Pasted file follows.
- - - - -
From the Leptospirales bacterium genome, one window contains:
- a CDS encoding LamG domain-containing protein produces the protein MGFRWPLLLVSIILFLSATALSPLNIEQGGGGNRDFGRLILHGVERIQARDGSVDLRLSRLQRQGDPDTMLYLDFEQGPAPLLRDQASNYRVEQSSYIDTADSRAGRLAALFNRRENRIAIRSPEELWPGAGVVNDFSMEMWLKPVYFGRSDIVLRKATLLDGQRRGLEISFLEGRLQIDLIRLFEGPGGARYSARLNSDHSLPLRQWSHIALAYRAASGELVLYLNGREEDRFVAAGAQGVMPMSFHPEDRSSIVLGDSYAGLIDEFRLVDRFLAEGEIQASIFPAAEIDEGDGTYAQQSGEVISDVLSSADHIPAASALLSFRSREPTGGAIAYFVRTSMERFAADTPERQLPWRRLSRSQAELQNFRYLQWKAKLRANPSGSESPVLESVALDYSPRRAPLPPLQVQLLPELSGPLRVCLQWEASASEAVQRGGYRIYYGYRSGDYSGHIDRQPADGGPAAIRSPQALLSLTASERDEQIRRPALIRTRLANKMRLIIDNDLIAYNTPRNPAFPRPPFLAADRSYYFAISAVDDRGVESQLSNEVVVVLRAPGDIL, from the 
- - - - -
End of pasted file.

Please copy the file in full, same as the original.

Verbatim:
From the Leptospirales bacterium genome, one window contains:
- a CDS encoding LamG domain-containing protein produces the protein MGFRWPLLLVSIILFLSATALSPLNIEQGGGGNRDFGRLILHGVERIQARDGSVDLRLSRLQRQGDPDTMLYLDFEQGPAPLLRDQASNYRVEQSSYIDTADSRAGRLAALFNRRENRIAIRSPEELWPGAGVVNDFSMEMWLKPVYFGRSDIVLRKATLLDGQRRGLEISFLEGRLQIDLIRLFEGPGGARYSARLNSDHSLPLRQWSHIALAYRAASGELVLYLNGREEDRFVAAGAQGVMPMSFHPEDRSSIVLGDSYAGLIDEFRLVDRFLAEGEIQASIFPAAEIDEGDGTYAQQSGEVISDVLSSADHIPAASALLSFRSREPTGGAIAYFVRTSMERFAADTPERQLPWRRLSRSQAELQNFRYLQWKAKLRANPSGSESPVLESVALDYSPRRAPLPPLQVQLLPELSGPLRVCLQWEASASEAVQRGGYRIYYGYRSGDYSGHIDRQPADGGPAAIRSPQALLSLTASERDEQIRRPALIRTRLANKMRLIIDNDLIAYNTPRNPAFPRPPFLAADRSYYFAISAVDDRGVESQLSNEVVVVLRAPGDIL, from the 